Mali 'suicide-vest workshop found’
A workshop to make suicide bomber vests has been discovered in northern Mali, the French army has said.
About 5,000kg of fertiliser intended to be used as explosive was also uncovered in Bourem, a town on the Niger River between Gao and Timbuktu.
A sample suicide vest and 18 sewing machines were found and it appears local women were employed there, a French army spokesman told the BBC.
French forces have led an operation to oust Islamist militants from the north.
The al-Qaeda-linked groups had taken advantage of a coup in March 2012 to take control of the north of Mali, including major cities such as Gao, Kidal and Timbuktu where they imposed a strict form of Islamic law.
Since January, about 4,000 French troops with the help of Malian and West African soldiers have gained control of the vast desert region's main towns and cities.Slowing retreat
Lt Col Cyril Zimmer, French military spokesman in Mali's capital, Bamako, told the BBC the suicide vest workshop was discovered earlier this week.
The fertiliser found on the site in a remote area of Bourem would be enough for plenty of belts and vests, he said.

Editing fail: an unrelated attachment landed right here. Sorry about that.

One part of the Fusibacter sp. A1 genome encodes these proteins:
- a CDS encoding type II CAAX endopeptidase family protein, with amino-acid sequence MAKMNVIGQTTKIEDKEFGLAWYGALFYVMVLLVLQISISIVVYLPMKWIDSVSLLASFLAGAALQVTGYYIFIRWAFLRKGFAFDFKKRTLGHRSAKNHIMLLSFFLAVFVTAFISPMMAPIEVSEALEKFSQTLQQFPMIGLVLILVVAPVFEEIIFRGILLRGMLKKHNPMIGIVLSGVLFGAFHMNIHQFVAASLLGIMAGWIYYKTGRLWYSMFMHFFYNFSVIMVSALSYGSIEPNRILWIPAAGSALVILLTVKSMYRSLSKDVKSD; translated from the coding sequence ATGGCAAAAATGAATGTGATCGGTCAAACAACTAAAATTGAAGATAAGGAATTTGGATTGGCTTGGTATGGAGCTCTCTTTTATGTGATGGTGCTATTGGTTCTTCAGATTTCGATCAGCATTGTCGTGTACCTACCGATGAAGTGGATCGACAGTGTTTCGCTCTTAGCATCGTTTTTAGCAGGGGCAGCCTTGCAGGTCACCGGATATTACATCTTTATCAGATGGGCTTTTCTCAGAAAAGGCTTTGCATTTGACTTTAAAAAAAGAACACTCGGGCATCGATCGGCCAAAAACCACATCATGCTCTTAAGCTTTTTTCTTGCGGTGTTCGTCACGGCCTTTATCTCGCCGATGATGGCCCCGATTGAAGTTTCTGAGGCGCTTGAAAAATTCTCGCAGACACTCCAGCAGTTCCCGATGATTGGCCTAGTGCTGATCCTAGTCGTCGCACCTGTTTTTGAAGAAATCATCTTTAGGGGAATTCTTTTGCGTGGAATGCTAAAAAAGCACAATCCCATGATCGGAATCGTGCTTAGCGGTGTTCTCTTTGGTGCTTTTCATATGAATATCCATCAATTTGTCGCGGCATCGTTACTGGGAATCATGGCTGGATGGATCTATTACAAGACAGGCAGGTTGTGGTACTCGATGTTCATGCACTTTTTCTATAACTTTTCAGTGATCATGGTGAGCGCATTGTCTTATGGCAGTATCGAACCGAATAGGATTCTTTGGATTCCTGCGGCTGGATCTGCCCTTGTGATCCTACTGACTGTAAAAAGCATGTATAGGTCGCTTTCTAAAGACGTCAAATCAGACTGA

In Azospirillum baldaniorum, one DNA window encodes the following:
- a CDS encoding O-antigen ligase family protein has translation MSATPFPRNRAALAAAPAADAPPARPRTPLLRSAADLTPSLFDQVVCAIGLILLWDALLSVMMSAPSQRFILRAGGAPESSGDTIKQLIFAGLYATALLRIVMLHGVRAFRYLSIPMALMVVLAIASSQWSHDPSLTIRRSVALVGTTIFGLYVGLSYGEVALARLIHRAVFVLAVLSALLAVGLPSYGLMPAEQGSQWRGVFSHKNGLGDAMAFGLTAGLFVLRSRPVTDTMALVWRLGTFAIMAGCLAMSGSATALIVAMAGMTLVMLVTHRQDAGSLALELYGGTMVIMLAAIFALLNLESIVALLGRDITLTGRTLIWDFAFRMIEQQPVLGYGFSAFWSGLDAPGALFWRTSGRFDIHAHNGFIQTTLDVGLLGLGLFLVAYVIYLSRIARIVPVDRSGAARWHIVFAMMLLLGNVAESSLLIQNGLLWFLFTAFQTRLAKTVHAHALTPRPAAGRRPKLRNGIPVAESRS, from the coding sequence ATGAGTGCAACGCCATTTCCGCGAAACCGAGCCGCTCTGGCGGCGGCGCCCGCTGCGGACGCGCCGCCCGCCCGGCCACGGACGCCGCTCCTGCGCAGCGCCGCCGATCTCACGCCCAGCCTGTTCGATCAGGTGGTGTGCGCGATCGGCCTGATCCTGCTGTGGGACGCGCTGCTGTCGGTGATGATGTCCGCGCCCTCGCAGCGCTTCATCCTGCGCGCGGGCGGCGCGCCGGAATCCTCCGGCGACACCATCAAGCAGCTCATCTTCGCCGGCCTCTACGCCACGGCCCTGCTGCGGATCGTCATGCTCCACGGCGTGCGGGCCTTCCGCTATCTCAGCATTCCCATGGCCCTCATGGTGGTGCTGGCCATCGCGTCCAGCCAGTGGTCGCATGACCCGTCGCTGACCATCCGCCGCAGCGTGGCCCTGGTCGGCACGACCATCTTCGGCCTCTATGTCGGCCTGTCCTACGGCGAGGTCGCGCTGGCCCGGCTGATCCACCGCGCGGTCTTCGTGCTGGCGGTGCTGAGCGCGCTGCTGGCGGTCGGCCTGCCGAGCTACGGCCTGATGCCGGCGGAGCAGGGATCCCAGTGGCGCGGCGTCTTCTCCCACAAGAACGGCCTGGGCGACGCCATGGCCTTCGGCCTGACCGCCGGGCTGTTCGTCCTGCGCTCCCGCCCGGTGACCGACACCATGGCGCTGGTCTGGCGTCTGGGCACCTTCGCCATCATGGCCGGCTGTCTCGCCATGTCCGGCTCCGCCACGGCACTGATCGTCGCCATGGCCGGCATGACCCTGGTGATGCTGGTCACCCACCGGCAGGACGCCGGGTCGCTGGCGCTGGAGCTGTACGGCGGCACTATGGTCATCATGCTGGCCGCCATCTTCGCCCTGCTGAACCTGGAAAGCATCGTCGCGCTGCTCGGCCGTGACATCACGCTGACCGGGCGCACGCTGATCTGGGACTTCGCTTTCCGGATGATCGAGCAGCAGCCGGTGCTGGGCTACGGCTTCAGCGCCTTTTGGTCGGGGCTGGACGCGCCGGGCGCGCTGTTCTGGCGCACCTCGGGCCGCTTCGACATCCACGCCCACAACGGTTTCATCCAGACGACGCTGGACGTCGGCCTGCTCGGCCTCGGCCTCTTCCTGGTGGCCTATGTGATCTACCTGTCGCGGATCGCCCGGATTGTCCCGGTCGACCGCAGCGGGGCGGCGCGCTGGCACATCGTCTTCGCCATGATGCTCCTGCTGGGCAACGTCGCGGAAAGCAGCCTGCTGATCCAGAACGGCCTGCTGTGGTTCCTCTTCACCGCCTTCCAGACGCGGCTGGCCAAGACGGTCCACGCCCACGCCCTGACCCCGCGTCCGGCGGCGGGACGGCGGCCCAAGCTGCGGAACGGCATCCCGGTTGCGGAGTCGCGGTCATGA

Initially the soldiers thought they had found a factory to make copies of uniforms worn by Malian soldiers and those in the West African force, but they later found the sample vest.
The BBC's Alex Duval Smith in Bamako says the discovery comes as France announced it was slowing the withdrawal of its soldiers from Mali.
It will still have between 3,000 and 3,500 troops on the ground when nationwide elections are held at the end of July.
France plans to gradually hand over to the Malian army and a 12,600-strong UN peacekeeping force, which is due to deploy next month and will incorporate the 6,000 West African soldiers already in the country.
The former colonial power intends to keep 1,000 troops in the country to work alongside the UN force to tackle further militant threats.
Earlier on Friday, the French army spokesman in Paris, Col Thierry Burkhard, said that "one third of terrorist groups had been neutralised, one third had decided to give up the game and one third has probably evaporated" to Mali's neighbours.
France decided to intervene in Mali as the militants approached Bamako.